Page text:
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J Am Soc Nephrol. 2004 Mar;15(3):743-53.

Changes in quality of life during hemodialysis and peritoneal dialysis treatment: generic and disease specific measures.

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Department of Health Policy and Management, Johns Hopkins Bloomberg School of Public Health, Baltimore, MD 21205, USA.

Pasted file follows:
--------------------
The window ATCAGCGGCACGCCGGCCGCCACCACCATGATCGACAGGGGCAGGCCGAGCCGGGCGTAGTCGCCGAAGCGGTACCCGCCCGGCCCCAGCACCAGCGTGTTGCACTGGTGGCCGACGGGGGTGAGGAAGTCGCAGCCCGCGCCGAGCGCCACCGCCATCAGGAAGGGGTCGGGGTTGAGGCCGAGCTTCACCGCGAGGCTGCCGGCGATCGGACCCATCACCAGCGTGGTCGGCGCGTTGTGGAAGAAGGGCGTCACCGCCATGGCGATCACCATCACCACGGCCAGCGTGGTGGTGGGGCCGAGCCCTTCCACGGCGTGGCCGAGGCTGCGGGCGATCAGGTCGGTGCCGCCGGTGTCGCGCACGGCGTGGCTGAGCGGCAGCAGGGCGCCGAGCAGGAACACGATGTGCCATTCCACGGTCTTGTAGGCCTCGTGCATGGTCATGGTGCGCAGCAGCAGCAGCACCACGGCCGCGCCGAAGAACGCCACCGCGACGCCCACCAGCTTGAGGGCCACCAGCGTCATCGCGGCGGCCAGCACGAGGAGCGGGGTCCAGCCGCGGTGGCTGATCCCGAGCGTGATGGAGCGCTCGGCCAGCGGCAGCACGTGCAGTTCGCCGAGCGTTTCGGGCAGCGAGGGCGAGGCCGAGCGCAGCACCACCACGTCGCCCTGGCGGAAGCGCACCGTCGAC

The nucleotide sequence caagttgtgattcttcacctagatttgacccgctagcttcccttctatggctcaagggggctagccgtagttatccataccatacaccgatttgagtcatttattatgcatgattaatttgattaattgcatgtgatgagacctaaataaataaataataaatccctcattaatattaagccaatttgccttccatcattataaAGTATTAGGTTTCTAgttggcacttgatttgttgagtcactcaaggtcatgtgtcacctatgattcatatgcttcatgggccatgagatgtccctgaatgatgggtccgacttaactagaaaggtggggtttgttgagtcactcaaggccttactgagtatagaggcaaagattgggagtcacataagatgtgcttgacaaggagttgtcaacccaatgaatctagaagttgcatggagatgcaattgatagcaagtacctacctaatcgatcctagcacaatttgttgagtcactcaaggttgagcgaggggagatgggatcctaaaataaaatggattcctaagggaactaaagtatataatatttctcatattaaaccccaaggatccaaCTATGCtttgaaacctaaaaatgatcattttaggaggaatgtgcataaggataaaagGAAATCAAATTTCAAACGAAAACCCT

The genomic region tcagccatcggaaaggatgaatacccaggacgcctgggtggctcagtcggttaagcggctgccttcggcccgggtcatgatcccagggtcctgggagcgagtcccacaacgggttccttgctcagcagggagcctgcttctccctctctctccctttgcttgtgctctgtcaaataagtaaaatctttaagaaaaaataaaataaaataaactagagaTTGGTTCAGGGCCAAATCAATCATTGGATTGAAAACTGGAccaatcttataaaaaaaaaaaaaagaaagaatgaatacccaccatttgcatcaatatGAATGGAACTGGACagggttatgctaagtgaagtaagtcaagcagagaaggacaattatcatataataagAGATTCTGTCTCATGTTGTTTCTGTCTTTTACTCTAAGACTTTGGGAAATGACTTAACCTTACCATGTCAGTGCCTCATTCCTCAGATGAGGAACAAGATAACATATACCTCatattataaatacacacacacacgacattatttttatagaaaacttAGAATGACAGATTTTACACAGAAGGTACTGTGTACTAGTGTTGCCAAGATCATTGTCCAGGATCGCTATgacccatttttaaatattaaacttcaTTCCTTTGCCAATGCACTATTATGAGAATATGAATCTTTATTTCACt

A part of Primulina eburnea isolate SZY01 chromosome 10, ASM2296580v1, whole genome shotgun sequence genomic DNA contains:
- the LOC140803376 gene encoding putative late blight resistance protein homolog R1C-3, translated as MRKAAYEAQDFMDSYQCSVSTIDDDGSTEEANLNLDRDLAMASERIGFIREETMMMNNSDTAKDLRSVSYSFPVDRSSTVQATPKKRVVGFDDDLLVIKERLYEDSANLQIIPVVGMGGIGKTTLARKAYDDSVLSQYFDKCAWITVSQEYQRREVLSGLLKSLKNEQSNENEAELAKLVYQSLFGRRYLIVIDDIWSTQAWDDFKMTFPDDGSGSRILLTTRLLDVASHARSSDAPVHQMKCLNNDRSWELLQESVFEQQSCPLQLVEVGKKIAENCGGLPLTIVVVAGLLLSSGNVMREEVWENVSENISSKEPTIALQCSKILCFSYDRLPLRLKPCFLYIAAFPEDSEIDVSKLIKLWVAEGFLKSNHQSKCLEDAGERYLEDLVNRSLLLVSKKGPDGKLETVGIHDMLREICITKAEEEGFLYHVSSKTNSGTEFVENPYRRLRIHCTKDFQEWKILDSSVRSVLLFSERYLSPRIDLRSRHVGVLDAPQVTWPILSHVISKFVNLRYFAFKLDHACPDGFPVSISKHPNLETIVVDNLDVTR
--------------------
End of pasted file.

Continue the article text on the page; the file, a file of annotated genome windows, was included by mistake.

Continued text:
Despite more than 20 yr of use, relative differences in health-related quality of life (HRQOL) between hemodialysis (HD) and peritoneal dialysis (PD) are not clearly known. The objective of this study was to compare self-reported HRQOL and overall health status for HD and PD patients at the initiation of dialysis therapy and 1 yr later. A prospective cohort of incident ESRD patients was enrolled between October 1995 and June 1998 at 81 outpatient dialysis units in 19 states and included 698 HD and 230 PD patients who completed a baseline CHOICE Health Experience Questionnaire. The main outcome measured was change in qualify-of-life scores from start of dialysis to 1 yr on dialysis and overall health status. Of 928 patients who completed the baseline questionnaire, 585 also completed the 12-mo questionnaire; 101 had died, 55 had received a kidney transplant, and 88 had moved to a new dialysis clinic. PD patients were slightly younger, were more likely to be white, were well-educated, were employed, were married, had less comorbidity, and had higher hematocrit. Unadjusted baseline scores showed better HRQOL for PD patients in both generic and ESRD domains (bodily pain, travel, diet restrictions, and dialysis access [P < 0.05]). At 1 yr, SF-36 scores improved, whereas some ESRD domains improved and others deteriorated. HD patients had greater improvements in two SF-36 domains (physical functioning and general health perception) than PD patients, but results were mixed for ESRD domains (PD is better for finances, HD is better for sleep and overall quality of life). HD and PD patients did not differ in change in overall health status. HD and PD are associated with similar HRQOL outcomes at 1 yr. Generic HRQOL in two domains improved more for HD patients. However, for ESRD-specific HRQOL, results were not consistent; some domains were better for PD patients whereas others were better for HD patients. In advising patients about modality choices, trade-offs should be discussed and individual preferences for specific aspects of HRQOL should be elicited.

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